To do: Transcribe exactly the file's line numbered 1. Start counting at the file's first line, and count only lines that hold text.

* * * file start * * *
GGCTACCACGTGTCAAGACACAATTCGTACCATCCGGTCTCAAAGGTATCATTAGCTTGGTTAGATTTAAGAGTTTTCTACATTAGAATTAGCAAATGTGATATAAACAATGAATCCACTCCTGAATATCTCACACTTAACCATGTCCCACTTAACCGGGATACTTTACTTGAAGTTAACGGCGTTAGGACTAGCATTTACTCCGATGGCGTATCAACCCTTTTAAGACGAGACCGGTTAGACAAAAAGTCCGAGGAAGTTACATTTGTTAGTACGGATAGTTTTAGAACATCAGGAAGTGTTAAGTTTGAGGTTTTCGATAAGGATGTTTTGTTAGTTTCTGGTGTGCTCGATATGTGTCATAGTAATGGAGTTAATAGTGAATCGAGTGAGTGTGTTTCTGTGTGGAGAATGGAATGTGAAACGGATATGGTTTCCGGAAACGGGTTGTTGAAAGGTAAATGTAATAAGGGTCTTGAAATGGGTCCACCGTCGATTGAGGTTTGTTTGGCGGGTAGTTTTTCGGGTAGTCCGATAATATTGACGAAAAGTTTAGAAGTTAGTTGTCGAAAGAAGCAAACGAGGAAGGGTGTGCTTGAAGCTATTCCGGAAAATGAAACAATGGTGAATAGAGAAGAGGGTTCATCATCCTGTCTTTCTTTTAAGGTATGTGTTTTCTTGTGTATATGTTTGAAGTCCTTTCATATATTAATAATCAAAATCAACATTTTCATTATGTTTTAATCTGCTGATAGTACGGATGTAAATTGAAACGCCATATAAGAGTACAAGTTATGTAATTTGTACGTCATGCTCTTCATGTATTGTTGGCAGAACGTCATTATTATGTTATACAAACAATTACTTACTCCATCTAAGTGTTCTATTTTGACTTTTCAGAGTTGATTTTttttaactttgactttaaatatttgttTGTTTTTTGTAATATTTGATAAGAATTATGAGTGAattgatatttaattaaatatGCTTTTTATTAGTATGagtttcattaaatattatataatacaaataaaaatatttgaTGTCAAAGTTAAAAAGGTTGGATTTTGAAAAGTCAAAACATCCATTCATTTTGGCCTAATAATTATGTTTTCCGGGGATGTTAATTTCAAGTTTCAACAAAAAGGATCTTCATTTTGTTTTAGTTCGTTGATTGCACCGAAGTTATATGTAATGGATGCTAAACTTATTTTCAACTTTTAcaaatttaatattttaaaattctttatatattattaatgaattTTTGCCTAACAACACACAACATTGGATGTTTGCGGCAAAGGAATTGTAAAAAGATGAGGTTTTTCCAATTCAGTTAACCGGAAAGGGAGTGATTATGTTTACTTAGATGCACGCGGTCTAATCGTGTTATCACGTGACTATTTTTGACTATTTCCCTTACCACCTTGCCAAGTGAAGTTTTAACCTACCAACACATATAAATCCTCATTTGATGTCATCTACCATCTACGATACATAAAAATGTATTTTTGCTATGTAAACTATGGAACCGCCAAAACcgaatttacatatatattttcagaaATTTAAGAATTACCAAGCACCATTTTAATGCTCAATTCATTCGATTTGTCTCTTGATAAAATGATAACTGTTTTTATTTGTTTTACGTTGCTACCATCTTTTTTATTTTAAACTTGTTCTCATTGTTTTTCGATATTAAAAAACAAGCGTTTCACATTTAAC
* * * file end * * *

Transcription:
GGCTACCACGTGTCAAGACACAATTCGTACCATCCGGTCTCAAAGGTATCATTAGCTTGGTTAGATTTAAGAGTTTTCTACATTAGAATTAGCAAATGTGATATAAACAATGAATCCACTCCTGAATATCTCACACTTAACCATGTCCCACTTAACCGGGATACTTTACTTGAAGTTAACGGCGTTAGGACTAGCATTTACTCCGATGGCGTATCAACCCTTTTAAGACGAGACCGGTTAGACAAAAAGTCCGAGGAAGTTACATTTGTTAGTACGGATAGTTTTAGAACATCAGGAAGTGTTAAGTTTGAGGTTTTCGATAAGGATGTTTTGTTAGTTTCTGGTGTGCTCGATATGTGTCATAGTAATGGAGTTAATAGTGAATCGAGTGAGTGTGTTTCTGTGTGGAGAATGGAATGTGAAACGGATATGGTTTCCGGAAACGGGTTGTTGAAAGGTAAATGTAATAAGGGTCTTGAAATGGGTCCACCGTCGATTGAGGTTTGTTTGGCGGGTAGTTTTTCGGGTAGTCCGATAATATTGACGAAAAGTTTAGAAGTTAGTTGTCGAAAGAAGCAAACGAGGAAGGGTGTGCTTGAAGCTATTCCGGAAAATGAAACAATGGTGAATAGAGAAGAGGGTTCATCATCCTGTCTTTCTTTTAAGGTATGTGTTTTCTTGTGTATATGTTTGAAGTCCTTTCATATATTAATAATCAAAATCAACATTTTCATTATGTTTTAATCTGCTGATAGTACGGATGTAAATTGAAACGCCATATAAGAGTACAAGTTATGTAATTTGTACGTCATGCTCTTCATGTATTGTTGGCAGAACGTCATTATTATGTTATACAAACAATTACTTACTCCATCTAAGTGTTCTATTTTGACTTTTCAGAGTTGATTTTttttaactttgactttaaatatttgttTGTTTTTTGTAATATTTGATAAGAATTATGAGTGAattgatatttaattaaatatGCTTTTTATTAGTATGagtttcattaaatattatataatacaaataaaaatatttgaTGTCAAAGTTAAAAAGGTTGGATTTTGAAAAGTCAAAACATCCATTCATTTTGGCCTAATAATTATGTTTTCCGGGGATGTTAATTTCAAGTTTCAACAAAAAGGATCTTCATTTTGTTTTAGTTCGTTGATTGCACCGAAGTTATATGTAATGGATGCTAAACTTATTTTCAACTTTTAcaaatttaatattttaaaattctttatatattattaatgaattTTTGCCTAACAACACACAACATTGGATGTTTGCGGCAAAGGAATTGTAAAAAGATGAGGTTTTTCCAATTCAGTTAACCGGAAAGGGAGTGATTATGTTTACTTAGATGCACGCGGTCTAATCGTGTTATCACGTGACTATTTTTGACTATTTCCCTTACCACCTTGCCAAGTGAAGTTTTAACCTACCAACACATATAAATCCTCATTTGATGTCATCTACCATCTACGATACATAAAAATGTATTTTTGCTATGTAAACTATGGAACCGCCAAAACcgaatttacatatatattttcagaaATTTAAGAATTACCAAGCACCATTTTAATGCTCAATTCATTCGATTTGTCTCTTGATAAAATGATAACTGTTTTTATTTGTTTTACGTTGCTACCATCTTTTTTATTTTAAACTTGTTCTCATTGTTTTTCGATATTAAAAAACAAGCGTTTCACATTTAAC